I was privileged recently to attend the installation of a friend of mine in an endowed chair of spiritual theology at a well-known Protestant seminary in Chicago.
The installation was built into a Protestant communion service that gave me a chance to say, “And also with you,” rather than, “And with your spirit.” Right from the get-go, I knew I wasn’t among Catholics: these people really knew how to sing hymns. But true to my Catholic upbringing, I just kind of mouthed the words and hummed along. For Catholics, hymns are just distractions between prayers, but Protestants pray when they sing.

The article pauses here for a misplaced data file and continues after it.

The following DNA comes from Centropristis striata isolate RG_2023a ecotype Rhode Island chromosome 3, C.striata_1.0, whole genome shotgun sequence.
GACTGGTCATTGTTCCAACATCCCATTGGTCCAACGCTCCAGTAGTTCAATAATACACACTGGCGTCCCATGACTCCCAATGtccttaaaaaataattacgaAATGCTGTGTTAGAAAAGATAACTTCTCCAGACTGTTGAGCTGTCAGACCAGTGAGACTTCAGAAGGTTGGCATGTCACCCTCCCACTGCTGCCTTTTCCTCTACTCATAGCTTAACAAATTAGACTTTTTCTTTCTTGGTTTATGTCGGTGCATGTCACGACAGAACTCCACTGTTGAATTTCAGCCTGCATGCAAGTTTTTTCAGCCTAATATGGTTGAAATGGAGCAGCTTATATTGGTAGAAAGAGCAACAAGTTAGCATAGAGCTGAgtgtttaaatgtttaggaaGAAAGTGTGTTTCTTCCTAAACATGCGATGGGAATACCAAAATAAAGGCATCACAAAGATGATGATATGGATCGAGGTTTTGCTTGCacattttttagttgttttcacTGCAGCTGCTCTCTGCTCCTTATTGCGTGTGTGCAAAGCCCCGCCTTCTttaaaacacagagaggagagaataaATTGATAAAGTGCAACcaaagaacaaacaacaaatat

After the Gospel reading, my friend gave a wonderful installation address called “The Monk and His Marbles,” after which we started the communion part of the service. The presider made it clear that everyone was welcome at communion, but I also read the parenthetical comments about communion in the program. The cup on the left, we were told, was wine, and the cup on the right was pure, organic California grape juice.
After that, I read one of the more outlandish sentences ever to find its way into a liturgical program. “The Body of Christ,” it announced, “is gluten free.”
As I told a liturgist friend of mine, I couldn’t even come up with anything clever to say about that statement. Can you imagine the sense of humor Jesus must have?